11. A hermit in Egypt lived in a desert place and far away lived a Manichaean priest, at least he was one of those whom Manichaeans call priests. While the Manichaean was on his way to visit another of that erroneous sect, he was caught by nightfall in the place where this orthodox holy man lived. He wanted to knock on his door and ask for shelter; but he was afraid to do so, for he knew that he would be recognized as a Manichaean, and thought that he would be denied hospitality. But so severe was his plight that he put that consideration aside and knocked. The hermit opened the door and knew who he was; he welcomed him joyfully, made him pray with him, gave him supper and a bed. The Manichaean lay thinking in the night and wondering, ‘Why was he not hostile to me? He is a true servant of God.’ At daybreak he got up, and fell at his feet, saying, ‘After this I will be orthodox, and I shall not leave you.’ So he stayed with him.

12. A monk of the Thebaid received from God the grace of ministry, to serve the poor as they had need. In a village once he happened to be holding a love-feast. A woman dressed in rags came up to him to receive her share. When he saw the rags, he meant to take a great handful, so as to give her a big helping: but his hand was kept nearly shut, and he took only a little. Another, well-dressed, woman came up and, seeing her clothes, he meant to take a little handful for her but his hand was opened, and he took a big helping. So he asked about the women, and found that the well-dressed woman had been a lady who had sunk to poverty and still dressed well because she felt that she had a standard to maintain for her family. But the other had put on rags so that she would receive more.

13. A monk had a poor brother living in the world, to whom he gave all the profit from his work. But the more he gave him, the poorer the brother became. So the monk told a hermit what was happening. The hermit said to him, ‘If you’ll take my advice, you won’t give him anything else, but you’ll say, “Brother, I have given you what I had. It is your turn now to work and give me some of your produce.” Accept whatever he brings you, and give it to any poor pilgrim or needy person you find, and ask them to pray for him.’ The monk listened to this advice, and followed it. When his brother from the world came, he spoke to him as the hermit had advised, and his brother went away sadly. The next day, he brought the monk a few vegetables from his garden. The monk accepted them, and gave them to some hermits, asking them to pray for his brother. He received a blessing from them and returned home. Later his brother brought him vegetables and three loaves of bread which he accepted and gave away, and again received a blessing. Now the third time his brother brought him expensive food, wine and fish. The monk was astonished at the sight, and called in poor men, and fed them. But he said to his brother from the world, ‘Do you need as much food as all that?’ His brother said, ‘No, not exactly. When I used to accept presents from you, it was as though a fire came into my house and consumed it, but now, when I receive nothing from you, I have plenty, and God blesses me.’ So the monk went and told the hermit what had happened. The hermit said to him, ‘Don’t you know that a monk’s work is a fire that consumes whatever it touches? It is best for your brother that he should earn a little by his own efforts, and be prayed for by holy men: then he receives God’s blessing, and he will have plenty.’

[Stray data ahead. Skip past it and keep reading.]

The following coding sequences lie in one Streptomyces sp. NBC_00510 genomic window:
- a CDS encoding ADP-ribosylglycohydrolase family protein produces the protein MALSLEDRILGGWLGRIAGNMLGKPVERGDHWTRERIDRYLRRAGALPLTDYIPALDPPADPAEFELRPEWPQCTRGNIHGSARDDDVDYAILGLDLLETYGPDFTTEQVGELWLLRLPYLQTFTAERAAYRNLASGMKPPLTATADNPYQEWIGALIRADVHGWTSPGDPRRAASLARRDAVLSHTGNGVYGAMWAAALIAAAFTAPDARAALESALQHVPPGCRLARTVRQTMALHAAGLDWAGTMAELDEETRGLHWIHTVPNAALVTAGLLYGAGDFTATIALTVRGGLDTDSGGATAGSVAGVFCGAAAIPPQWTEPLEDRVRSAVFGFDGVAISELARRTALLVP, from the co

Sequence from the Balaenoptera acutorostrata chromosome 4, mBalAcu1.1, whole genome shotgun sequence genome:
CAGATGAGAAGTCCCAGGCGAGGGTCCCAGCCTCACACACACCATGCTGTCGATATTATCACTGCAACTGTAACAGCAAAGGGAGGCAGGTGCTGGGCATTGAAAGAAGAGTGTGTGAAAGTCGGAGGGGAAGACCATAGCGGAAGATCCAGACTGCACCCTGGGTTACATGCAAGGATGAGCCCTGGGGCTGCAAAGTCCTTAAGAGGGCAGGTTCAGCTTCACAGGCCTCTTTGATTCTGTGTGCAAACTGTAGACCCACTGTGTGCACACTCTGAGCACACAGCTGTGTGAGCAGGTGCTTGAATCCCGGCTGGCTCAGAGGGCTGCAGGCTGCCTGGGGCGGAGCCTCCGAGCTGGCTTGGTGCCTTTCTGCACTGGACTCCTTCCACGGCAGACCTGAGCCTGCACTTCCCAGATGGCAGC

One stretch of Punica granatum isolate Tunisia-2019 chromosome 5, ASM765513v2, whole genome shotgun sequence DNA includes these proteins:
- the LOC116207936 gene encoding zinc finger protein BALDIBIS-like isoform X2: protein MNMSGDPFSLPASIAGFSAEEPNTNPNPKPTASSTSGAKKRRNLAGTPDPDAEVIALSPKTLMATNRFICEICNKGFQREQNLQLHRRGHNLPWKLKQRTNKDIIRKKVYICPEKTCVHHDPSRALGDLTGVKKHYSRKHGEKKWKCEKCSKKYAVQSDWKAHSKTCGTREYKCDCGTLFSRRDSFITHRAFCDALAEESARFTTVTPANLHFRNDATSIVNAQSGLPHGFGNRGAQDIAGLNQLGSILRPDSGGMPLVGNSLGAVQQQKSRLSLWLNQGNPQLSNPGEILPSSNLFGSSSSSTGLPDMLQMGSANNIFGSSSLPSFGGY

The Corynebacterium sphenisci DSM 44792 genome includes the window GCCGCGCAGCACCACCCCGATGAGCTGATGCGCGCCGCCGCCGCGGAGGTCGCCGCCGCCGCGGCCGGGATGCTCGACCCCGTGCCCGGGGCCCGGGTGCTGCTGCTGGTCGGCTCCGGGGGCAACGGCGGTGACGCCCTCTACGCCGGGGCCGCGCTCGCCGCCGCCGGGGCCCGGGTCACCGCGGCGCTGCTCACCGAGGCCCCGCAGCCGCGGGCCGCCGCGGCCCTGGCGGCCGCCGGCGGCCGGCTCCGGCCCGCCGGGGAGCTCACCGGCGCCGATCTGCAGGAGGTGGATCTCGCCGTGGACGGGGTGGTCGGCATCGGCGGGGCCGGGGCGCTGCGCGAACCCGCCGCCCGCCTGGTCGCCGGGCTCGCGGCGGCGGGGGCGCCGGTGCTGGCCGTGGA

14. One of the hermits said, ‘There are some who do good, yet the devil insinuates a mean spirit into them, so that they lose the reward of all the good they do. Once when I was living in Oxyrhynchus with a priest who was generous in almsgiving, a widow came to ask him for a little barley. He said to her, “Go and fetch some, and I will weigh it for you.” She brought him some. But when he weighed the measure she had taken he said, “It is too much,” and so he made the widow ashamed. After she had gone, I said, “Priest, did you lend barley to that widow, or what?” He said, “No; I gave it her.” So I said, “If you wanted to make her a gift, why were you so exact about the measure that you made her ashamed?” ’

15. A hermit lived a common life with another brother, who was a man with a merciful heart. Once, in a time of famine, people came to his door to take part in a love-feast, and he gave bread to everyone who came. When his brother saw this, he said, ‘Give me my share of the bread, and do what you like with your share.’ So he divided the bread into two, and went on giving away his own share as usual. Crowds flocked to the hermit, hearing that he gave to all comers. God, seeing what he did, blessed that bread. But the brother who had taken his share, gave none away, and when he had eaten all his bread he said to the other hermit, ‘I’ve only got a bit of my bread left, abba; let me come back and live with you.’ The hermit said to him, ‘Certainly, whatever you like.’ So they began to live together again and to have everything in common. Again, they had plenty of food, and again the needy kept coming to receive a love-feast. One day the brother happened to go in and he noticed that there was no bread left. A poor man came, asking for alms. So the hermit said to the brother, ‘Give him some bread.’ He said, ‘There isn’t any left, abba.’ The hermit said, ‘Go and have a look for some.’ The brother went in, and saw the bin full of loaves. He was afraid at the sight, and took some and gave them to the poor man. He recognized the faith and goodness of the hermit, and glorified God.